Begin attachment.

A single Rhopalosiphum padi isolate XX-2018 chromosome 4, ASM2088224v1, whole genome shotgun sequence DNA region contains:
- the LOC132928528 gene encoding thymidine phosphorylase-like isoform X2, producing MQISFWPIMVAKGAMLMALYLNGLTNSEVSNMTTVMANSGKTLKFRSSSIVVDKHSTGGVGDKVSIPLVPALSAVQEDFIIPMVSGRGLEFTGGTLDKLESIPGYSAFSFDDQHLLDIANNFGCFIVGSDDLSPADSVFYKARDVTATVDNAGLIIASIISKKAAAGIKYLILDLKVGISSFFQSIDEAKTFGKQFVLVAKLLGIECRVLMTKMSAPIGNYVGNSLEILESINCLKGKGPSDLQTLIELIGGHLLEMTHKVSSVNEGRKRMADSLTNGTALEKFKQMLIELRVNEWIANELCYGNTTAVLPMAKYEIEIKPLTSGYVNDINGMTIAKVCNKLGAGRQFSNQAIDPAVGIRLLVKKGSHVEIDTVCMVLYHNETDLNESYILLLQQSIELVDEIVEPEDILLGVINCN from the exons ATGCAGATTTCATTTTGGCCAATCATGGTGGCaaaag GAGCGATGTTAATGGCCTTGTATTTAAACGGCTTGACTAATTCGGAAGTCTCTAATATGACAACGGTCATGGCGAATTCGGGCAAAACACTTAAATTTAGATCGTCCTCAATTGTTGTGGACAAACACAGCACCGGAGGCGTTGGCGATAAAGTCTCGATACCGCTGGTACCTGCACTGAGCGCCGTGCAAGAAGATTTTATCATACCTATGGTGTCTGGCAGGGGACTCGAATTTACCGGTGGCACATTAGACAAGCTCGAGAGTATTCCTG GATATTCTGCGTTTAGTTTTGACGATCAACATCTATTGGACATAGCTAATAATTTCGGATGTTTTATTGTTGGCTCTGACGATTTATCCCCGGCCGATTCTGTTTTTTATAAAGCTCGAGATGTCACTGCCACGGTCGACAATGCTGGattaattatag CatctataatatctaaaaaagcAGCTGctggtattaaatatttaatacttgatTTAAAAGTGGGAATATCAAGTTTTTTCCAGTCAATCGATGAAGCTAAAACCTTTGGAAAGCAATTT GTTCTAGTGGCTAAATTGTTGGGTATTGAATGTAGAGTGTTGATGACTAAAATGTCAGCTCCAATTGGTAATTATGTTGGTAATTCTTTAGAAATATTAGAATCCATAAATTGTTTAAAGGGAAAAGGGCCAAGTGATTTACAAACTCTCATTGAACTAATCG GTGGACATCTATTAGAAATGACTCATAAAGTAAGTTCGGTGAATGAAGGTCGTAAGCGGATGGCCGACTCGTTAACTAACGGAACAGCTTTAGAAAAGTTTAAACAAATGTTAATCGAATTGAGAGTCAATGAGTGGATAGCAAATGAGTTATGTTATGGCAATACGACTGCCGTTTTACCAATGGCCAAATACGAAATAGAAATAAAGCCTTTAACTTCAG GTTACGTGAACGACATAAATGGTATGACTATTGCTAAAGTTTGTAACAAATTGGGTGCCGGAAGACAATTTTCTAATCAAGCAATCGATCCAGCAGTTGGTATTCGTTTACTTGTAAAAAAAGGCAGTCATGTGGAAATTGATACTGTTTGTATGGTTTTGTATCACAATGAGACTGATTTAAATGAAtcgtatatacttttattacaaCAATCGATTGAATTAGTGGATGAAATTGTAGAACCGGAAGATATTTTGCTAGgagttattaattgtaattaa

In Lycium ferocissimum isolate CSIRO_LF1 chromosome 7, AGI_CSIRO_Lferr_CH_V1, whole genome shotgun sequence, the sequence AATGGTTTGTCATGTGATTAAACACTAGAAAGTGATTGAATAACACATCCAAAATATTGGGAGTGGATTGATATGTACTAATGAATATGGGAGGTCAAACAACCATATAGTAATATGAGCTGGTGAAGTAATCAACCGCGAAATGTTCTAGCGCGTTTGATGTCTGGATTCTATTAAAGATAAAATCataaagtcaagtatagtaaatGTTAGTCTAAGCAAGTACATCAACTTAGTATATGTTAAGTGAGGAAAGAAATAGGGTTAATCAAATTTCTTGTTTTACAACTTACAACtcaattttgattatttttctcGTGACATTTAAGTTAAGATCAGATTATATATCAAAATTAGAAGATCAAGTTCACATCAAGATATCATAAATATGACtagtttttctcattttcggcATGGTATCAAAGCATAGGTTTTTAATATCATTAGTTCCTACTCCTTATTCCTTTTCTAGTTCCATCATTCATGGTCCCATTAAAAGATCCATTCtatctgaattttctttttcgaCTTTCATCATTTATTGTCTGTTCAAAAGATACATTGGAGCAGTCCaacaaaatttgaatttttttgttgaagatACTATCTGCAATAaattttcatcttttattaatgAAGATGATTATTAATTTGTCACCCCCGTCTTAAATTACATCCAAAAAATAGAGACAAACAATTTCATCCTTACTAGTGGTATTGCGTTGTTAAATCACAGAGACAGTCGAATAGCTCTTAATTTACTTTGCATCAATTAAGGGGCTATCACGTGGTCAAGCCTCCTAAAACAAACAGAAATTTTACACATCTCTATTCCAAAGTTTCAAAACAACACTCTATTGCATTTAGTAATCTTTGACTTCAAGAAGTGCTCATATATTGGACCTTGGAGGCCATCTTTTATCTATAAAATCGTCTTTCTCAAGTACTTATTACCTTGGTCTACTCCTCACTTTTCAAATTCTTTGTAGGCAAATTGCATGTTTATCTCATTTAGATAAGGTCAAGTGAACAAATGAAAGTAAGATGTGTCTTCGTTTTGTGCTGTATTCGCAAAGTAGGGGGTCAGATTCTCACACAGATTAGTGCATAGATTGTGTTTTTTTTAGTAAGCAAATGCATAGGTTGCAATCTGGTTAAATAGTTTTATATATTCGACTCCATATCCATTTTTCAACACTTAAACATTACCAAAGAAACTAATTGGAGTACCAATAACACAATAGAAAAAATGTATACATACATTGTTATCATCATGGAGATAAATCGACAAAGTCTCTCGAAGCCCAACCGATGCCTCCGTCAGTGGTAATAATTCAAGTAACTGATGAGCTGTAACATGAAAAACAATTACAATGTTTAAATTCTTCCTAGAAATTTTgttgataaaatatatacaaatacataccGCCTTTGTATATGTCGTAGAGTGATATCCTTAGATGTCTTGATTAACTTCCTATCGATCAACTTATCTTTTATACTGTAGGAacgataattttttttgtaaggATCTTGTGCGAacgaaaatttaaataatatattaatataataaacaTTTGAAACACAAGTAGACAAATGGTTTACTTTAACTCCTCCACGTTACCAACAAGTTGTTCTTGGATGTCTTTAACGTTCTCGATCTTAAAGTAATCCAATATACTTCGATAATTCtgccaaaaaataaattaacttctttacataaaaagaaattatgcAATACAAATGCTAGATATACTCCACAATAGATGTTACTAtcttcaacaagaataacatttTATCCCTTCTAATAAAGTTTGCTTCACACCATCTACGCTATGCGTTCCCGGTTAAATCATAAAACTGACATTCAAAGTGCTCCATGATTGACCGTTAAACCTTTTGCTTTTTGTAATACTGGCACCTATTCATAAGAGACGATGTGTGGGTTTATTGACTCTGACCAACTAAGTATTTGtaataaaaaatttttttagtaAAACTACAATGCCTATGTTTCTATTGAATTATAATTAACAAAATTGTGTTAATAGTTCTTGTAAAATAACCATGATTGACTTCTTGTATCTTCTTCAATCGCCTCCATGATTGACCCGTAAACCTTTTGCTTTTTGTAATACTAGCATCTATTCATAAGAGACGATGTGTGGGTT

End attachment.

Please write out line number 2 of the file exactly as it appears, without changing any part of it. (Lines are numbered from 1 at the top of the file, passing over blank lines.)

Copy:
- the LOC132928528 gene encoding thymidine phosphorylase-like isoform X2, producing MQISFWPIMVAKGAMLMALYLNGLTNSEVSNMTTVMANSGKTLKFRSSSIVVDKHSTGGVGDKVSIPLVPALSAVQEDFIIPMVSGRGLEFTGGTLDKLESIPGYSAFSFDDQHLLDIANNFGCFIVGSDDLSPADSVFYKARDVTATVDNAGLIIASIISKKAAAGIKYLILDLKVGISSFFQSIDEAKTFGKQFVLVAKLLGIECRVLMTKMSAPIGNYVGNSLEILESINCLKGKGPSDLQTLIELIGGHLLEMTHKVSSVNEGRKRMADSLTNGTALEKFKQMLIELRVNEWIANELCYGNTTAVLPMAKYEIEIKPLTSGYVNDINGMTIAKVCNKLGAGRQFSNQAIDPAVGIRLLVKKGSHVEIDTVCMVLYHNETDLNESYILLLQQSIELVDEIVEPEDILLGVINCN from the exons ATGCAGATTTCATTTTGGCCAATCATGGTGGCaaaag GAGCGATGTTAATGGCCTTGTATTTAAACGGCTTGACTAATTCGGAAGTCTCTAATATGACAACGGTCATGGCGAATTCGGGCAAAACACTTAAATTTAGATCGTCCTCAATTGTTGTGGACAAACACAGCACCGGAGGCGTTGGCGATAAAGTCTCGATACCGCTGGTACCTGCACTGAGCGCCGTGCAAGAAGATTTTATCATACCTATGGTGTCTGGCAGGGGACTCGAATTTACCGGTGGCACATTAGACAAGCTCGAGAGTATTCCTG GATATTCTGCGTTTAGTTTTGACGATCAACATCTATTGGACATAGCTAATAATTTCGGATGTTTTATTGTTGGCTCTGACGATTTATCCCCGGCCGATTCTGTTTTTTATAAAGCTCGAGATGTCACTGCCACGGTCGACAATGCTGGattaattatag CatctataatatctaaaaaagcAGCTGctggtattaaatatttaatacttgatTTAAAAGTGGGAATATCAAGTTTTTTCCAGTCAATCGATGAAGCTAAAACCTTTGGAAAGCAATTT GTTCTAGTGGCTAAATTGTTGGGTATTGAATGTAGAGTGTTGATGACTAAAATGTCAGCTCCAATTGGTAATTATGTTGGTAATTCTTTAGAAATATTAGAATCCATAAATTGTTTAAAGGGAAAAGGGCCAAGTGATTTACAAACTCTCATTGAACTAATCG GTGGACATCTATTAGAAATGACTCATAAAGTAAGTTCGGTGAATGAAGGTCGTAAGCGGATGGCCGACTCGTTAACTAACGGAACAGCTTTAGAAAAGTTTAAACAAATGTTAATCGAATTGAGAGTCAATGAGTGGATAGCAAATGAGTTATGTTATGGCAATACGACTGCCGTTTTACCAATGGCCAAATACGAAATAGAAATAAAGCCTTTAACTTCAG GTTACGTGAACGACATAAATGGTATGACTATTGCTAAAGTTTGTAACAAATTGGGTGCCGGAAGACAATTTTCTAATCAAGCAATCGATCCAGCAGTTGGTATTCGTTTACTTGTAAAAAAAGGCAGTCATGTGGAAATTGATACTGTTTGTATGGTTTTGTATCACAATGAGACTGATTTAAATGAAtcgtatatacttttattacaaCAATCGATTGAATTAGTGGATGAAATTGTAGAACCGGAAGATATTTTGCTAGgagttattaattgtaattaa